‘I Must Behave’, Marcel Tromp, Landfall 219, Autumn 2010
“Connew employs a gamut of devices to visually elicit what are often obscure forces, and it appears that many of his images are intended to work subconsciously, to hinder the immediate grasping of the particular, and to unsettle the emotional response to the viewer.”
Photographer Bruce Connew’s latest work is the second of a trilogy that began in 2007, with ‘I Saw You’. His collaboration with partner Catherine Griffiths continues with this signed, limited edition of 600 copies.
As in the previous book, we are invited to view the images from at least two points of view (the personal and the ‘everyman’), an invitation cleverly conveyed both literally and laterally in the book’s title, type and cover treatment. The subtitle, ‘A sideways glance at behaviour’ informs us that this book is the result of observations and lessons learnt from a transitory yet intimate vantage point.
Both photographer and typographer have shown masterful control of all means at their disposal although, occasionally, the small size of some of the images hinders interpretation, as their detail becomes inaccessible. The book’s central gutter and binding is a distracting element on double-page spreads, viewing the prints at their intended size on a gallery wall would be more rewarding. Format aside, however, this is a body of work that peels back the layers of the obvious and digs below the surface in a pastiche of styles and subject matter.
Connew employs a gamut of devices to visually elicit what are often obscure forces, and it appears that many of his images are intended to work subconsciously, to hinder the immediate grasping of the particular, and to unsettle the emotional response of the viewer.
There are uncanny links between pictures and motives, which introduce us to an alternative reality perhaps intended to shock. Through editing and cropping, scenes are re-presented and stripped of their context by adopting or emphasising a particular aspect of his art: the vantage point, the moment chosen for taking the photograph, the plane of focus, the exposure, or by means of juxtaposition. He uses each method to effectively imply new meaning.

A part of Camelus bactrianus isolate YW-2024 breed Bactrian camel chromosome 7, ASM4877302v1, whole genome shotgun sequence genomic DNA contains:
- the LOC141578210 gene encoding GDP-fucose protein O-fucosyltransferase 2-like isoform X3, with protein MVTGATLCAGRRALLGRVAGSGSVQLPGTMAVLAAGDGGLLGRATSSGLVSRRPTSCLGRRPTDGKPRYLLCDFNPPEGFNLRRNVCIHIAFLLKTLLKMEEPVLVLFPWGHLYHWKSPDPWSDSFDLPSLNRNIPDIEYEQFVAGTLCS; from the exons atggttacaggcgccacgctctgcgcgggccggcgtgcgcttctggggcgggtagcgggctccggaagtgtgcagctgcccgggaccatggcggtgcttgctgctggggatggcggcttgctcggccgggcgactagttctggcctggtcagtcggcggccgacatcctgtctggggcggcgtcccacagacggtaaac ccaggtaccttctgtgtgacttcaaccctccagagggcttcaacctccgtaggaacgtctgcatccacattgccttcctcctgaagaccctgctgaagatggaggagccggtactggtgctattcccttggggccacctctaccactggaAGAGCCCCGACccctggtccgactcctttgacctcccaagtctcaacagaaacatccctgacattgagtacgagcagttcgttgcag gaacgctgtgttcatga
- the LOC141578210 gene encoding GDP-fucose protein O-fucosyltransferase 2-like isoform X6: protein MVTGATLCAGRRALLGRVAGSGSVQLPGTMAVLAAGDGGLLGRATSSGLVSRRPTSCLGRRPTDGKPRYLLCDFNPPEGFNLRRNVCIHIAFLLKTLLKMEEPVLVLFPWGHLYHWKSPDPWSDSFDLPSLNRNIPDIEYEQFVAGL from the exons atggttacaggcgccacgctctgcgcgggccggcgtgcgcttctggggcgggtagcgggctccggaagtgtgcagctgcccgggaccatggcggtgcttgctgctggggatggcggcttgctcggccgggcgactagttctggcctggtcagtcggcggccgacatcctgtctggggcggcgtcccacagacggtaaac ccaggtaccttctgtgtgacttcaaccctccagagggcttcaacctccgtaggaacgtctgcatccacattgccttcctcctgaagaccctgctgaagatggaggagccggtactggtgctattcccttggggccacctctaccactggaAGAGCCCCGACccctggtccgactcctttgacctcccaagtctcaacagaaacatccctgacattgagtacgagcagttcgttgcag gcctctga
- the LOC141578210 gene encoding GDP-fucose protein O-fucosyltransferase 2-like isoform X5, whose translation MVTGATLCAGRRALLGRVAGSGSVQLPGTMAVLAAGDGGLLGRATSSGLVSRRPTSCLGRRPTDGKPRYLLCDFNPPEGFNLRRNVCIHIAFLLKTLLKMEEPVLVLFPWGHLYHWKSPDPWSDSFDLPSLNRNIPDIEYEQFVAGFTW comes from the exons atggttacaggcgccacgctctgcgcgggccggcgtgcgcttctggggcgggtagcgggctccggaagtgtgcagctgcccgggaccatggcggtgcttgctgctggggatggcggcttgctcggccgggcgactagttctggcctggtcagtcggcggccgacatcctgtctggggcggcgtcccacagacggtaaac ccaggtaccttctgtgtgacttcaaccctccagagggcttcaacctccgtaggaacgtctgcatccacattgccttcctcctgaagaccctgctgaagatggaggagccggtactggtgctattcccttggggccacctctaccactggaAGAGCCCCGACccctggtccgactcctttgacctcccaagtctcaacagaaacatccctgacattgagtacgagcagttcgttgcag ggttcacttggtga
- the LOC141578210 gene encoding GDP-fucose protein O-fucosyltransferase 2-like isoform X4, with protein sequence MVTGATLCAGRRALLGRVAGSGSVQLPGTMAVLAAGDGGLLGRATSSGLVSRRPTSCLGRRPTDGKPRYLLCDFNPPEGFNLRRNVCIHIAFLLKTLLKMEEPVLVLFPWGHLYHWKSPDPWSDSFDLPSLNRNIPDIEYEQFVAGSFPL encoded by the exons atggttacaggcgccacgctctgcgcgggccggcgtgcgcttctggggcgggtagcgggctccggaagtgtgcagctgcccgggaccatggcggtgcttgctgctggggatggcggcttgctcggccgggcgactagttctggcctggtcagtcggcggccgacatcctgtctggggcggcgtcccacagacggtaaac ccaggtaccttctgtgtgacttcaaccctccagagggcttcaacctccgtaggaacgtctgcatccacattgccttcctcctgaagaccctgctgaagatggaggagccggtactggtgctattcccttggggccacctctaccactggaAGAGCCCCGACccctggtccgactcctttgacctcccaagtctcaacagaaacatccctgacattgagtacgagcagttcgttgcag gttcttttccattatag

Some of Connew’s images could stand alone, but most work best within the group, reinforcing the theme. Each image contributes to the largely oppressive atmosphere. A sense of mourning prevails. We (humanity) have adversely affected the world, yet each subject is to some degree an implied victim of circumstances.
I found myself regretting the absence of more images that would treat more fully the causative circumstances or social context. What we get is a very personal view, limited all the more by the imagery at hand. As a photographer, I read the book as a warning, somewhat lacking in hope or solution. The last few pages lighten the atmosphere to some extent. Thoughts, clouds and candyfloss coalesce in playful whimsy. While in the ring the fight continues, the boxers have managed to last for at least six rounds!
MARCEL TROMP / 05.2009